1. Wholesale price inflation climbs to 14.55% in MarchThe broad-based inflation is led by fuel and power
Inflation in India’s wholesale prices hit a four-month high of 14.55% in March, from 13.11% in February, driven by accelerating price rise across all categories of goods, with fuel and power as well as primary articles driving most of the gains.
This is the 12th month in a row that wholesale inflation has exceeded 10%. Fuel and power inflation surged to a three-month high of 34.5% in March, from 31.5% in February, while inflation in primary articles accelerated to 15.54% from 13.39%.
The month-on-month rise in the fuel and power index was 5.68%, more than double February’s 2.7%. The rise in fuel and power inflation was triggered mainly by an uptick in electricity prices, Morgan Stanley economists Upasana Chachra and Bani Gambhir said in a note.
Wholesale price inflation, which was at 7.89% in March 2021, had hit a record high of 14.9% in November and was at 14.3% in December. It had eased below the 14% mark in January and February.
While retail inflation had hit a 17-month high of 6.95% in March, largely due to higher food prices, the wholesale food price index inched up marginally to 8.71%, from 8.47% in February. “This was on the back of a sharper rise in the prices of manufactured food articles even as primary food prices remained stable,” Ms. Chachra and Ms. Gambhir said.
The high inflation was attributed “primarily to rise in prices of crude petroleum and natural gas, mineral oils, basic metals, etc. owing to disruption in global supply chain caused by Russia-Ukraine conflict”, the Office of the Economic Adviser, Department for Promotion of Industry and Internal Trade, said in a statement.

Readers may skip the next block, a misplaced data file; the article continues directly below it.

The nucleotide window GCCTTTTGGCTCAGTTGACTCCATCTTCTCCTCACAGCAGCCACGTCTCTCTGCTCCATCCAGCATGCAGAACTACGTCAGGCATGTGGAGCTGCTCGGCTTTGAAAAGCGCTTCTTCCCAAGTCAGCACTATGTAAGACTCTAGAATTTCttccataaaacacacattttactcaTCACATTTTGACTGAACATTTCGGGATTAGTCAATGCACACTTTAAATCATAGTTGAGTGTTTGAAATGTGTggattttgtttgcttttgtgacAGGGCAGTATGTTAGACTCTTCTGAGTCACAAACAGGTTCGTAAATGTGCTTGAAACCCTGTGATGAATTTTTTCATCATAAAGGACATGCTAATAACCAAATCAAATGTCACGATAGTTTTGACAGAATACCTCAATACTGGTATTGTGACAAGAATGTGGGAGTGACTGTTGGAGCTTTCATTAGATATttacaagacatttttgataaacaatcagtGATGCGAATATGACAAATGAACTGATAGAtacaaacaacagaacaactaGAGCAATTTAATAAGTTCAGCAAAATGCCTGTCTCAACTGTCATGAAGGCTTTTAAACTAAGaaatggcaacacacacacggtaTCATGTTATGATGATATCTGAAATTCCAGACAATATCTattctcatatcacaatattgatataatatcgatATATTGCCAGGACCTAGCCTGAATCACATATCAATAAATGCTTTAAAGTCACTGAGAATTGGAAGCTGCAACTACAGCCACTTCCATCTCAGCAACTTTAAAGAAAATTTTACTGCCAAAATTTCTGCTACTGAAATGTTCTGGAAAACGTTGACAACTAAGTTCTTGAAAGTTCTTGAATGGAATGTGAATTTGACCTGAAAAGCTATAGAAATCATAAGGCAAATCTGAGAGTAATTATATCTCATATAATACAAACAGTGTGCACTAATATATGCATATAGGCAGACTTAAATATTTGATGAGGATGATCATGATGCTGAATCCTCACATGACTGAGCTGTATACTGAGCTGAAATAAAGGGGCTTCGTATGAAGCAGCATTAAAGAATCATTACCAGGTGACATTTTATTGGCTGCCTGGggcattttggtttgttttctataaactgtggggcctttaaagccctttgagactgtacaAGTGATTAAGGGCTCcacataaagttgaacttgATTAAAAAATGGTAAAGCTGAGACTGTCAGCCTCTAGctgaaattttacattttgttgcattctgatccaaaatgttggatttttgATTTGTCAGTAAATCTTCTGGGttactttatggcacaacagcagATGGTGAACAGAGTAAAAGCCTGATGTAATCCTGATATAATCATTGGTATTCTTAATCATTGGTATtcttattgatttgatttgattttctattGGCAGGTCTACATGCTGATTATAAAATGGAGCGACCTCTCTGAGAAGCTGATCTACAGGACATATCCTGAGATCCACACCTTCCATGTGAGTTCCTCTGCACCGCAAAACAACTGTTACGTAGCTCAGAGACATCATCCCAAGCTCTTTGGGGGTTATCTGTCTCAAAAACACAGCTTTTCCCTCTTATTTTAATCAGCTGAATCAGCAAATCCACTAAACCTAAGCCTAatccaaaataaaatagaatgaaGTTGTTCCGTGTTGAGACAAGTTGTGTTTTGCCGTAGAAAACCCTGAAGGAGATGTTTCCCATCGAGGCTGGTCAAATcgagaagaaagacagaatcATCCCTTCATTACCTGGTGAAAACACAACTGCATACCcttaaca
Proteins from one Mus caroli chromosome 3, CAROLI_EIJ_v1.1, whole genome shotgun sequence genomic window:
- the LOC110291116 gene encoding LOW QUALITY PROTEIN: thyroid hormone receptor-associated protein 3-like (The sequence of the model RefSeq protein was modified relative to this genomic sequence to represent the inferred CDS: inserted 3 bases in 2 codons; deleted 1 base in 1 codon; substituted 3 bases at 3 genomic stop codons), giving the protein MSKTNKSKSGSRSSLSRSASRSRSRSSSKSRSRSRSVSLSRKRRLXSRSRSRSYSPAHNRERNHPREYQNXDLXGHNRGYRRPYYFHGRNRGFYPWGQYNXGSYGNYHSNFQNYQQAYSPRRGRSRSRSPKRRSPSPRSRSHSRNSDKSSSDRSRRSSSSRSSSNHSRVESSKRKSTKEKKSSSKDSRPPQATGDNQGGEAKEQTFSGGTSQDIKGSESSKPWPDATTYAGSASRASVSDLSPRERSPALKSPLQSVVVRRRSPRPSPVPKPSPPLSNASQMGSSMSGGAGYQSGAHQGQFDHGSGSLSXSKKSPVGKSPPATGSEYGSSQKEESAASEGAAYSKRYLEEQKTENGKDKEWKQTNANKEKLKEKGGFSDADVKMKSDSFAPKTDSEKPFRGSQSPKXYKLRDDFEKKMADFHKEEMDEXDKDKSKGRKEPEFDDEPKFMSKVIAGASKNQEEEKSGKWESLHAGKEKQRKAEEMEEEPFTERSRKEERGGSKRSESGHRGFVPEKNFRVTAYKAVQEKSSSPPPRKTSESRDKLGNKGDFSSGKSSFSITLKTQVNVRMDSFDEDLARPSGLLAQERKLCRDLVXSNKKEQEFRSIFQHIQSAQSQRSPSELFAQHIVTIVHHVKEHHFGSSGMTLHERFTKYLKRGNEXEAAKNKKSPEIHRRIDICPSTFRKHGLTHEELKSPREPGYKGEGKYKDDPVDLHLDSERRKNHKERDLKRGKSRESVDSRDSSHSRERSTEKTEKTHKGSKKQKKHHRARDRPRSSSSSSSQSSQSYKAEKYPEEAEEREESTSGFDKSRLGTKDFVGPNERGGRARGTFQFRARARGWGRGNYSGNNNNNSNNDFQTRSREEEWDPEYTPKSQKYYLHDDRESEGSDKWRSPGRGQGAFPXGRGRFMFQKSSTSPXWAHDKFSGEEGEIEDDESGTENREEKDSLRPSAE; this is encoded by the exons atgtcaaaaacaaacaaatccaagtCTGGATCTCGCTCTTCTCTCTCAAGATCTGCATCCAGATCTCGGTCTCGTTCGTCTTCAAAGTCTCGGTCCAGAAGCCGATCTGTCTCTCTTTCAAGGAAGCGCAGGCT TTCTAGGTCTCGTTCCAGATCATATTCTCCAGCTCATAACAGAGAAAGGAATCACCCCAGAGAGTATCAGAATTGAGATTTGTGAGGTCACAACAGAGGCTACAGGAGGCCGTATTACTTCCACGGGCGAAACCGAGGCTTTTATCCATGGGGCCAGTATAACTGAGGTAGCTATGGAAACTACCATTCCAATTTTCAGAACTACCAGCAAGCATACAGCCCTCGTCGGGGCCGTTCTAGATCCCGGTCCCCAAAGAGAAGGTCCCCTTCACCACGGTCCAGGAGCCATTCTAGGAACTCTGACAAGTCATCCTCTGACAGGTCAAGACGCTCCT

‘Higher than expected’
Terming the broad-based spike in wholesale inflation “higher than expected”, ICRA chief economist Aditi Nayar said the jump in crude oil prices was the biggest contributor to the rise in inflation, followed by fuels and core items.
2. Cryptos and a CBDC are not the same thing
The central bank must note that a Central Bank Digital Currency can only be a fiat currency and not a crypto
Cryptocurrency will be discouraged via taxation and capital gains provisions. This was the message from the Finance Minister during the Budget discussion in Parliament. Will this slow the growing use of cryptos in India? Russian kleptocrats have been using cryptos to escape sanctions. Ukraine has been a centre for cryptos trading due to its lax rules and is using them to raise funds for its war with Russia.
The Governor of the Reserve Bank of India, in February, highlighted two things. First, “private cryptocurrencies are a big threat to our financial and macroeconomic stability”. Second, “these cryptocurrencies have no underlying (asset)… not even a tulip”. Soon thereafter, a Deputy Governor of the RBI called cryptos worse than a Ponzi scheme and argued against “legitimizing” them. Yet, the RBI announced that it will float a Central Bank Digital Currency (CBDC). How do we understand all this? The Supreme Court of India has also asked the Government whether or not cryptos are legal.
The Governor calling cryptos as cryptocurrency has unintentionally identified them as a currency. Clearly, statements from the RBI indicate a growing worry since the proliferation of cryptos threatens the RBI’s place in the economy’s financial system. This threat emerges from the decentralised character of cryptos based on blockchain technology which central banks cannot regulate and which enables enterprising private entities (such as Satoshi Nakamoto who initiated Bitcoins in 2009) to float cryptos which can function as assets and money.
Cryptos which operate via the net can be banned only if all nations come together. Even then, tax havens may allow cryptos to function, defying the global agreement. They have been facilitating the flight of capital and illegality in spite of pressures from powerful nations. The genie is out of the bottle. The total valuation of cryptos recently was upward of $2 trillion — more than the value of gold held globally.
Cryptos as currency